The schiltrons were extremely weak to the longbows and were an easy target. The hail of arrows destroyed these defensive positions which left the Scottish army exposed. Edward I had his cavalry rush in and destroy those who remained. William Wallace did escape from this battle but had lost his reputation and the confidence of the Scots. The cavalry (all Scottish nobles) who had been at this battle did retreat as it became clear it was going to be an English victory. Many have viewed this moment as an ultimate betrayal. Were they traitors? Or were they able to see clearly that defeat was inevitable and had the ability to flee and fight another day?
Wallace resigned from his position as Guardian of Scotland and fell out of the historical record for a period (it is still unclear where exactly Wallace had retreated to at this time). He was replaced by Robert Bruce (the grandson of the previous Robert Bruce that was discussed in part one) and Bruce’s rival, John Comyn (nephew of King John Balliol). This again caused a division in Scottish politics as factions were formed siding with one or the other. It is suggested that Wallace may have traveled to France in order to gain support for the Scots, but, obviously, that did not work out too well if it did happen.
Though Edward defeated an army of commoners at Falkirk, the nobles who he needed submission from were still at large. From 1297-1304, it was a back and forth fight between the Scots and the English. Edward I was quickly running out of money and resources. He could not maintain the massive army that he had brought with him. Due to these conditions, members Edward’s army were deserting rapidly. English citizens were worn out by the high taxes that had been imposed on them for years due to the many wars and campaigns that their king had been involved in. In 1302, a brief truce was offered by Edward.
To the annoyance of Edward I, the Scots proved tougher than he had originally thought. After seven years of struggle, Edward I was finally able to bring Scotland back under his control in 1304. He obtained submissions from most of the Scottish nobility. William Wallace was now the only notable Scotsman who had never sworn this oath. On August 5, 1305, William Wallace was arrested after he was betrayed by his own countryman, Sir John Menteith. This was likely in exchange for titles or wealth by Edward I. Wallace was hung, drawn, and quartered. His head was exhibited on London Bridge and his limbs sent to all four corners of England as a warning to those who opposed Edward I.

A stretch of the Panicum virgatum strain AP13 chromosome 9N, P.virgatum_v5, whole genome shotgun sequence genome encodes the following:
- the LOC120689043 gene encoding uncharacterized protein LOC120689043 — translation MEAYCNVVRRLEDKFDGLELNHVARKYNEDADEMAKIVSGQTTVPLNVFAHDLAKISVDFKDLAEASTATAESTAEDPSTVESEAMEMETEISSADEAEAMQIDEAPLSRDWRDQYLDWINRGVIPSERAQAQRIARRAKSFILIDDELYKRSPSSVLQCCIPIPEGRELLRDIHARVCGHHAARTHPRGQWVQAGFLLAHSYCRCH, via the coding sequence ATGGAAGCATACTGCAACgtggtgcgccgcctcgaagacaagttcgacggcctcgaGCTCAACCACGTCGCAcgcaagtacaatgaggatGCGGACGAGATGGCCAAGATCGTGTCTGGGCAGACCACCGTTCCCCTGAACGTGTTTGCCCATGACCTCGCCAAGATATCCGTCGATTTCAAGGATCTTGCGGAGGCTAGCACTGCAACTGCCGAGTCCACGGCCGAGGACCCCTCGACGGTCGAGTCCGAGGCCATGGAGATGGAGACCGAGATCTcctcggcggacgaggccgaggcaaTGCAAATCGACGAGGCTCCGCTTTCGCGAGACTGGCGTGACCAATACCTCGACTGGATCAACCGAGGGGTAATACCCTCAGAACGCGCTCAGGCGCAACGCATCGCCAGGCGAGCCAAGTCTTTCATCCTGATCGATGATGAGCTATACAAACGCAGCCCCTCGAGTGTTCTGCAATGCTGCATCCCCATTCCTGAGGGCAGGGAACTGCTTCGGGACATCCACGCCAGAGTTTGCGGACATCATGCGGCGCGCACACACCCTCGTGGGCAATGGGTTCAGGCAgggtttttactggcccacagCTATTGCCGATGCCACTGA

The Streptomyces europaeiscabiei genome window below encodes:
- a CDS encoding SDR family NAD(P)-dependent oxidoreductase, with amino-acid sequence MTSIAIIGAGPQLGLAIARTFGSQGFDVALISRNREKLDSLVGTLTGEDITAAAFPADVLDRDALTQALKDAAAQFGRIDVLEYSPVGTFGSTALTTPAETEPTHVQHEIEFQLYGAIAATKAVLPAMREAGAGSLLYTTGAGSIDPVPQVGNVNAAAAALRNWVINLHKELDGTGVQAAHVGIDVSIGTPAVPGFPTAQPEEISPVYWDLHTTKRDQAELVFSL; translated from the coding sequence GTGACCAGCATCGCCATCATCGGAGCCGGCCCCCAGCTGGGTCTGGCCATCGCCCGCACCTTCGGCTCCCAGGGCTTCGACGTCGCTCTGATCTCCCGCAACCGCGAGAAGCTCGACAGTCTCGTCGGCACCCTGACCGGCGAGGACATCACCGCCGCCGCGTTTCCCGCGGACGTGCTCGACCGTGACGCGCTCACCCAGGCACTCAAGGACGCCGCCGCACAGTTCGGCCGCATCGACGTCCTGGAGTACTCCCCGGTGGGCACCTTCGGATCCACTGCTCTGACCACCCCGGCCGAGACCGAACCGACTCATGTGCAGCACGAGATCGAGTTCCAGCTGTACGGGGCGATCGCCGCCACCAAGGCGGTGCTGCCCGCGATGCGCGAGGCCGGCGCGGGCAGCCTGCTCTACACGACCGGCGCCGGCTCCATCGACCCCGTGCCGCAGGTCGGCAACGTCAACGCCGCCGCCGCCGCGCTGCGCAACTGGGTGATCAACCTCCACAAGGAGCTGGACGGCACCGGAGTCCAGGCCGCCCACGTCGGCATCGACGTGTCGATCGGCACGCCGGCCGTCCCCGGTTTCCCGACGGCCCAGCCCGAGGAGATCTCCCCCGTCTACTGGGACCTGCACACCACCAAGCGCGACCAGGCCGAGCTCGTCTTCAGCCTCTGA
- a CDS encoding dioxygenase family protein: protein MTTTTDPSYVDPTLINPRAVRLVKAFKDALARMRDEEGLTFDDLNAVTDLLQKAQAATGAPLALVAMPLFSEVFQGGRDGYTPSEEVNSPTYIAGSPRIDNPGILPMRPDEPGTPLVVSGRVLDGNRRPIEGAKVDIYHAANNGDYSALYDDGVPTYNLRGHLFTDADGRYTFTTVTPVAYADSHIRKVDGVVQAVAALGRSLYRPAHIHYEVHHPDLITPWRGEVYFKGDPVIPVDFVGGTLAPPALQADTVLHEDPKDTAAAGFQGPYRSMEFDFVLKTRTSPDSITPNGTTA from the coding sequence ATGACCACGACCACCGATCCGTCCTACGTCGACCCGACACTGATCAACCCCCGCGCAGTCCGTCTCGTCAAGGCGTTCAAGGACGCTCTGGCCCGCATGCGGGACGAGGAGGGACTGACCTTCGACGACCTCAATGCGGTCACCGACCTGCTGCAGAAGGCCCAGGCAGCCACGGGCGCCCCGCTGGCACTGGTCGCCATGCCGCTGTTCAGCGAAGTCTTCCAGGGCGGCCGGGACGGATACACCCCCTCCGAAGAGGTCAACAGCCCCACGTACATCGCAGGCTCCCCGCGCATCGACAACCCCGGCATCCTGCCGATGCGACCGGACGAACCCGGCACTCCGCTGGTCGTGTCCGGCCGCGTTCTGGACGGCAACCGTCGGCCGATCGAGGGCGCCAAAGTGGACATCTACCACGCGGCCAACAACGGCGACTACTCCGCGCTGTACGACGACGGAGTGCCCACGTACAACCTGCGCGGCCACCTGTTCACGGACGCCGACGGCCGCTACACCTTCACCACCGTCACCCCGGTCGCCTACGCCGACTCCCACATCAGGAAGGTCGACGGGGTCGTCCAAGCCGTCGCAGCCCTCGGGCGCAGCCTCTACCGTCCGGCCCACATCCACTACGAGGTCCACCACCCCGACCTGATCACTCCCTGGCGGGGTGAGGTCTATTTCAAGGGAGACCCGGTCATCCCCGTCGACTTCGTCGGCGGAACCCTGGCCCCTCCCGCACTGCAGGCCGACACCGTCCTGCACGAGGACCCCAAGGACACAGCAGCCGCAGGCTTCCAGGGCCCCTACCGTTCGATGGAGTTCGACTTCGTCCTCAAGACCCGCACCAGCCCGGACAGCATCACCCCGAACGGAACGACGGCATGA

“By this that tyrant thought to destroy the fame of the noble William forever, since in the eyes of the foolish his life seemed to be ended with such a contemptible death. But such a death does not count against him, for it has been written:
The sudden death of a just man after a good life does not lessen his merits if he dies thus.”
(William Bowers, Selections from the Scotichronicon, pg 168)
Scotland was once again under English control, but it was not the end for the movement for Scottish independence. In fact, the movement was just beginning.
**Stay tuned for part 3!**
Bower, Walter and D E R Watt, ed. A History Book for Scots: Selections from the Scotichronicon. Mercat Press: Edinburgh, 1998.
Captivating History. Wars of Scottish Independence: A Captivating Guide to the Battles Between the Kingdom of Scotland and the Kingdom of England, Including the Impact Made by King Robert the Bruce. Captivating History, 2018.
Hourly History. Wars of Scottish Independence: A History from Beginning to End. Hourly History, 2019.
Morris, Marc. A Great and Terrible King: Edward I and the Forging of Britain. New York. Pegasus Books, 2008.
Goldstein, R. James (1991) “The Women of the Wars of Independence in Literature and History,” Studies in Scottish Literature: Vol. 26: Iss. 1. Available at: https://scholarcommons.sc.edu/ssl/vol26/iss1/22